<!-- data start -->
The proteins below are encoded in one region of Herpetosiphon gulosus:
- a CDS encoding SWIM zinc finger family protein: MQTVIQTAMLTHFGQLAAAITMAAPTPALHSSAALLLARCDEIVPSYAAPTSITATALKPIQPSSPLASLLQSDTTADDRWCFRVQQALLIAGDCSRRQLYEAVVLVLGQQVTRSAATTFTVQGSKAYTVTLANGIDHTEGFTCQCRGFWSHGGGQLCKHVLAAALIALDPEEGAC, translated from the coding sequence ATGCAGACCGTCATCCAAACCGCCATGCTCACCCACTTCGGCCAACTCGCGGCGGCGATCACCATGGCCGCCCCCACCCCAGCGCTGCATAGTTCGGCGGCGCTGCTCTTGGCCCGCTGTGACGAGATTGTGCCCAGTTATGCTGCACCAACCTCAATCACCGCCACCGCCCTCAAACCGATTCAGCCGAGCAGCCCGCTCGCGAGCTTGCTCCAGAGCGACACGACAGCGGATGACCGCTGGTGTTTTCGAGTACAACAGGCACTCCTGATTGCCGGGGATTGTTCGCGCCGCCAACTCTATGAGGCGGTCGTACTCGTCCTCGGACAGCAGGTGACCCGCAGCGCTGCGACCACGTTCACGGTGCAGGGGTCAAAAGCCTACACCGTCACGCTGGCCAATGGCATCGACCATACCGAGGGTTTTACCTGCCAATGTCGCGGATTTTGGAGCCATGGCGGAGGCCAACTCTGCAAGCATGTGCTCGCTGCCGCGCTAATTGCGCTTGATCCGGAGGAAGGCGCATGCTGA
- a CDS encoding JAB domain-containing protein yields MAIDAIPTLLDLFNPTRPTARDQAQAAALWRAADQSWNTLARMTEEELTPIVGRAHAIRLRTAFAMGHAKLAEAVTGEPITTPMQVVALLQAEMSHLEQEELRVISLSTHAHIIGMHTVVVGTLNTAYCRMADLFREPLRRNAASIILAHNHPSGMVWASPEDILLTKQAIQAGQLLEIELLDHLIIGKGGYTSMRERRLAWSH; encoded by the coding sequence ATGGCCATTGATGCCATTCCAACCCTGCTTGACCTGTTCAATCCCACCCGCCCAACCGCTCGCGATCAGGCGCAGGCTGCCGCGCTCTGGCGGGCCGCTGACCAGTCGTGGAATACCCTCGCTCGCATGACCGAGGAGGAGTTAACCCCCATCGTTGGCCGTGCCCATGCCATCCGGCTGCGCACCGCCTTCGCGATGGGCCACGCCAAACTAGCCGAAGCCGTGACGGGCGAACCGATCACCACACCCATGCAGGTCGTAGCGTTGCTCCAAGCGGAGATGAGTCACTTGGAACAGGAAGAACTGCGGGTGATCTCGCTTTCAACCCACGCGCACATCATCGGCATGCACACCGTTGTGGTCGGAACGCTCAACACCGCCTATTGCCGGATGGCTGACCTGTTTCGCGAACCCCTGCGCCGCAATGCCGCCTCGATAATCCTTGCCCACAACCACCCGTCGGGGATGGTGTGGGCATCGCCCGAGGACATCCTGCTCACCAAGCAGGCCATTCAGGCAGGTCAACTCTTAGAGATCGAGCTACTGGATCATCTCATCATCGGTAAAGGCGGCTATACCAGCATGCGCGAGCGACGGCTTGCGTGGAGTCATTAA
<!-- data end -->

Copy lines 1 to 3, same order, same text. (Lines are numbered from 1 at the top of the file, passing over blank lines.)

The proteins below are encoded in one region of Herpetosiphon gulosus:
- a CDS encoding SWIM zinc finger family protein: MQTVIQTAMLTHFGQLAAAITMAAPTPALHSSAALLLARCDEIVPSYAAPTSITATALKPIQPSSPLASLLQSDTTADDRWCFRVQQALLIAGDCSRRQLYEAVVLVLGQQVTRSAATTFTVQGSKAYTVTLANGIDHTEGFTCQCRGFWSHGGGQLCKHVLAAALIALDPEEGAC, translated from the coding sequence ATGCAGACCGTCATCCAAACCGCCATGCTCACCCACTTCGGCCAACTCGCGGCGGCGATCACCATGGCCGCCCCCACCCCAGCGCTGCATAGTTCGGCGGCGCTGCTCTTGGCCCGCTGTGACGAGATTGTGCCCAGTTATGCTGCACCAACCTCAATCACCGCCACCGCCCTCAAACCGATTCAGCCGAGCAGCCCGCTCGCGAGCTTGCTCCAGAGCGACACGACAGCGGATGACCGCTGGTGTTTTCGAGTACAACAGGCACTCCTGATTGCCGGGGATTGTTCGCGCCGCCAACTCTATGAGGCGGTCGTACTCGTCCTCGGACAGCAGGTGACCCGCAGCGCTGCGACCACGTTCACGGTGCAGGGGTCAAAAGCCTACACCGTCACGCTGGCCAATGGCATCGACCATACCGAGGGTTTTACCTGCCAATGTCGCGGATTTTGGAGCCATGGCGGAGGCCAACTCTGCAAGCATGTGCTCGCTGCCGCGCTAATTGCGCTTGATCCGGAGGAAGGCGCATGCTGA
- a CDS encoding JAB domain-containing protein yields MAIDAIPTLLDLFNPTRPTARDQAQAAALWRAADQSWNTLARMTEEELTPIVGRAHAIRLRTAFAMGHAKLAEAVTGEPITTPMQVVALLQAEMSHLEQEELRVISLSTHAHIIGMHTVVVGTLNTAYCRMADLFREPLRRNAASIILAHNHPSGMVWASPEDILLTKQAIQAGQLLEIELLDHLIIGKGGYTSMRERRLAWSH; encoded by the coding sequence ATGGCCATTGATGCCATTCCAACCCTGCTTGACCTGTTCAATCCCACCCGCCCAACCGCTCGCGATCAGGCGCAGGCTGCCGCGCTCTGGCGGGCCGCTGACCAGTCGTGGAATACCCTCGCTCGCATGACCGAGGAGGAGTTAACCCCCATCGTTGGCCGTGCCCATGCCATCCGGCTGCGCACCGCCTTCGCGATGGGCCACGCCAAACTAGCCGAAGCCGTGACGGGCGAACCGATCACCACACCCATGCAGGTCGTAGCGTTGCTCCAAGCGGAGATGAGTCACTTGGAACAGGAAGAACTGCGGGTGATCTCGCTTTCAACCCACGCGCACATCATCGGCATGCACACCGTTGTGGTCGGAACGCTCAACACCGCCTATTGCCGGATGGCTGACCTGTTTCGCGAACCCCTGCGCCGCAATGCCGCCTCGATAATCCTTGCCCACAACCACCCGTCGGGGATGGTGTGGGCATCGCCCGAGGACATCCTGCTCACCAAGCAGGCCATTCAGGCAGGTCAACTCTTAGAGATCGAGCTACTGGATCATCTCATCATCGGTAAAGGCGGCTATACCAGCATGCGCGAGCGACGGCTTGCGTGGAGTCATTAA